An invitation to treat refers to an invitation to a party to make an offer to enter into a contractual agreement. Whilst an invitation to treat provides information that may attract an individual to make an offer, invitations to treat are not binding.
We come across invitations to treat on a daily basis. Common examples include:
This could include items on display in a store, window displays, catalogues, and so on.
Eg. You see a pair of shoes advertised for $60 (an invitation to treat) and you bring it to the checkout to make an offer and purchase the shoe. Nonetheless, the shop assistant tells you the shoes are actually $150. As this was an invitation to treat, you cannot dispute the fact that the shoes were advertised as $300 as this is only an ‘invitation to treat’, meaning it is your decision to accept or reject the invitation to treat to ultimately make an offer.
When an auctioneer is calling for a bid, this is considered to be an invitation to treat
It is only where a bid is made that the invitations to treat turns into an offer as the bidder is to buy at the price offered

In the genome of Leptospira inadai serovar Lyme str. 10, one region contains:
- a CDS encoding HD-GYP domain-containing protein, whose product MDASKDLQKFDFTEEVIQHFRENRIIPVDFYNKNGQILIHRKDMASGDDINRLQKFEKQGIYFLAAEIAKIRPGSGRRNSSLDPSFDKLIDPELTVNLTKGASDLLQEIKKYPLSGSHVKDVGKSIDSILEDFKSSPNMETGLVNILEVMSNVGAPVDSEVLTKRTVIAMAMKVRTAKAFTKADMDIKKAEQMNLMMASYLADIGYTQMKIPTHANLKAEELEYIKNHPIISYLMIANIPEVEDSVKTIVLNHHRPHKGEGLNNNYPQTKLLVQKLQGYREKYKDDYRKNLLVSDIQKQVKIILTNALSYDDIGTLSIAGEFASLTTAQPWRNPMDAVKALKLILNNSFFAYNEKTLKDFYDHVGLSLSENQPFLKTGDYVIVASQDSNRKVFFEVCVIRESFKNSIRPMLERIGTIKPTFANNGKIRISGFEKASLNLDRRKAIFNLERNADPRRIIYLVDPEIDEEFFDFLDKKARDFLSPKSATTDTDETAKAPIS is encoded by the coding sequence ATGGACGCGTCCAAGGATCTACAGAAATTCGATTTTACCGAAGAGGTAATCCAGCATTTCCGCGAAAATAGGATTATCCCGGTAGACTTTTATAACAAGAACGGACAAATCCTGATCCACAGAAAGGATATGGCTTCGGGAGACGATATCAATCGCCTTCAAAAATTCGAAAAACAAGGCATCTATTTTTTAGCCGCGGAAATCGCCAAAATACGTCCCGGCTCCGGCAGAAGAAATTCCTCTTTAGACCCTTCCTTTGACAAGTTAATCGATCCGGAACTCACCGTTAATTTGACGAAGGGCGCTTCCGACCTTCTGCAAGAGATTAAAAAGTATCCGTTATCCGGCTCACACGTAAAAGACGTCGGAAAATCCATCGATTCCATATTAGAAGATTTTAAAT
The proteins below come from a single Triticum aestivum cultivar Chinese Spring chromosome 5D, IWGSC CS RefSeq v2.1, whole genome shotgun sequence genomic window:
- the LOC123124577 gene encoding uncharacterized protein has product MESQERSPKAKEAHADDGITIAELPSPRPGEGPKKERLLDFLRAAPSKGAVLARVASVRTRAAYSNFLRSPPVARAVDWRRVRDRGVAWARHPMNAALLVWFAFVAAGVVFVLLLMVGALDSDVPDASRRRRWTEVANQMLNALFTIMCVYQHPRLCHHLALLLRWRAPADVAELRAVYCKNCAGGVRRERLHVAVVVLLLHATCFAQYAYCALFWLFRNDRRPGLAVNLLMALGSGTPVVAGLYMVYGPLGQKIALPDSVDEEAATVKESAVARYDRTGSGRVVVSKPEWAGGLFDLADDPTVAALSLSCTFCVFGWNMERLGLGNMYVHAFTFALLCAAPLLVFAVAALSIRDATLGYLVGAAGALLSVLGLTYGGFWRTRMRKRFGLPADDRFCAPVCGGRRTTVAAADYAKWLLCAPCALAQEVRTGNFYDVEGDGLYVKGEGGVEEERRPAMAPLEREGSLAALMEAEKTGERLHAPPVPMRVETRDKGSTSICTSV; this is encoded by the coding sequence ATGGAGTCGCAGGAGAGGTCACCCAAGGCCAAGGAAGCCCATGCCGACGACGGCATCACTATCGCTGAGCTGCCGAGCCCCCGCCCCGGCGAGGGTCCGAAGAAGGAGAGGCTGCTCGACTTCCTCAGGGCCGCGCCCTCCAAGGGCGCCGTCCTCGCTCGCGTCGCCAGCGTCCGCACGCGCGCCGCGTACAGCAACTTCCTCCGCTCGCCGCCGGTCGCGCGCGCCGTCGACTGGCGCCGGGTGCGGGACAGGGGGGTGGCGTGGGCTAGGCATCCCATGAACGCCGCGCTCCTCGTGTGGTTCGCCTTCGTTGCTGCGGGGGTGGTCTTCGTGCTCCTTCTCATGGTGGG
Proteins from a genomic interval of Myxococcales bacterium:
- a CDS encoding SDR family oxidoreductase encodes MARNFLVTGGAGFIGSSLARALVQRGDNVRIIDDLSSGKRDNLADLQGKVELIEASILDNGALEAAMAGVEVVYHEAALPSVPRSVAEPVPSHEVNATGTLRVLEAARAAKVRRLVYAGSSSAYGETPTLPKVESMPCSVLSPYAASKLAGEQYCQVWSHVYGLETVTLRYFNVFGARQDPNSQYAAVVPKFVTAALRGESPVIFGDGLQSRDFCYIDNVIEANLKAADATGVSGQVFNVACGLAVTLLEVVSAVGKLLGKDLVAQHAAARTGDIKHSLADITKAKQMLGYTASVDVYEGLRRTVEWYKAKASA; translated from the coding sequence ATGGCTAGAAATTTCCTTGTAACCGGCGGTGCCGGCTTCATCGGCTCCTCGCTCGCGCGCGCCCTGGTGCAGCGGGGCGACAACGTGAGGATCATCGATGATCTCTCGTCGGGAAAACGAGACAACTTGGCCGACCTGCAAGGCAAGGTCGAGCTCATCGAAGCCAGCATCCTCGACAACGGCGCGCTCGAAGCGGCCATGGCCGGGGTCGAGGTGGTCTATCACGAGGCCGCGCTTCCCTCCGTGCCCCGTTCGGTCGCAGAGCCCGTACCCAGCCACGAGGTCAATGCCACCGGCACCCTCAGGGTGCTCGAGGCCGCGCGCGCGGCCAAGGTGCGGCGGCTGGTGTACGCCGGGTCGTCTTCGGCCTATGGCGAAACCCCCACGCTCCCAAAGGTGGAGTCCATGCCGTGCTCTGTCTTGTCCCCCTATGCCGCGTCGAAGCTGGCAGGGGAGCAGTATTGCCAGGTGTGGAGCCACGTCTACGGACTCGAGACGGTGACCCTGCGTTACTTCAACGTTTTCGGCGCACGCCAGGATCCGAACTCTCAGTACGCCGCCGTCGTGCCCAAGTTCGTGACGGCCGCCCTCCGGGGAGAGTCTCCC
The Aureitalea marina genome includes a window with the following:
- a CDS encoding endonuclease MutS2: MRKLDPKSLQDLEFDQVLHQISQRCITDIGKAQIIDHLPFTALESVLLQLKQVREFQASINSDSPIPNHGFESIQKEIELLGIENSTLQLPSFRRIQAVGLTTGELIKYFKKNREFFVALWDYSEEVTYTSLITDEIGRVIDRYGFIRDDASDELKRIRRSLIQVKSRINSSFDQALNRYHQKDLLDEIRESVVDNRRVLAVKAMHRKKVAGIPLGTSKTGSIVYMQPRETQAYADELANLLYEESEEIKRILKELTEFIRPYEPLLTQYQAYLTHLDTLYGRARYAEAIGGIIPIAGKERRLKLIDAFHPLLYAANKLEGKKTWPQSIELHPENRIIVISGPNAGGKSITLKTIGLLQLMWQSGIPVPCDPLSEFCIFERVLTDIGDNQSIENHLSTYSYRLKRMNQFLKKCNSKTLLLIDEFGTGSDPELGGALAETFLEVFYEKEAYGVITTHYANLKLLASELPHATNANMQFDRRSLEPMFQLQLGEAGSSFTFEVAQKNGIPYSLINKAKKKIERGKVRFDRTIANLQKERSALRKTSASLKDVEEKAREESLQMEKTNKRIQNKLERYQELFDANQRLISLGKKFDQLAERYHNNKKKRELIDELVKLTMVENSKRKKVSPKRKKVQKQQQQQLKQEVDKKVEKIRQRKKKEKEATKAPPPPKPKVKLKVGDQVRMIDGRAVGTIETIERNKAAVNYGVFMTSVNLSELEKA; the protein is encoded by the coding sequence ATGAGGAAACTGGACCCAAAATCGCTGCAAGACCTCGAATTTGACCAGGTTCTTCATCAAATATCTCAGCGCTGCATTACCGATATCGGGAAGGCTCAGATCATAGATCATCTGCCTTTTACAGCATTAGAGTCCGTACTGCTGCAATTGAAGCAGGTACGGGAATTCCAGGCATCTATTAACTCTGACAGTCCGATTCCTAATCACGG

If you receive a request to tender, this will be considered as an invitation to treat
An offer is not made until the tender document is submitted in response to the request
Difference between an invitation to treat and an offer
Invitation to treat
- An invitation to treat exists just to lure you in to make an offer. In the context of the sales of goods and services, an invitation to treat ultimately leads to consumers making a purchase as they invite people to make an offer.
- Invitations to treat are not legally binding
- The acceptance of an invitation to treat means you have made an offer to the other party
- An offer is one of the crucial elements of a binding contract. When you create an offer, this indicates that you are willing to enter into a contract with another party
- The other elements of a contract are:
- The acceptance of an offer creates a legally binding agreement between you and another party
- Eg. In a store, you make an offer by taking an item to the register
A lot of the advertisements, listings and items on display that we come across on a day to day basis are interpreted as an invitation to treat. It isn’t until a consumer reaches a checkout in a physical store or the checkout cart online that an offer is made. If you need help ensuring that you are only inviting offers and not creating offers for your physical or online store, contact us at 1300 337 997.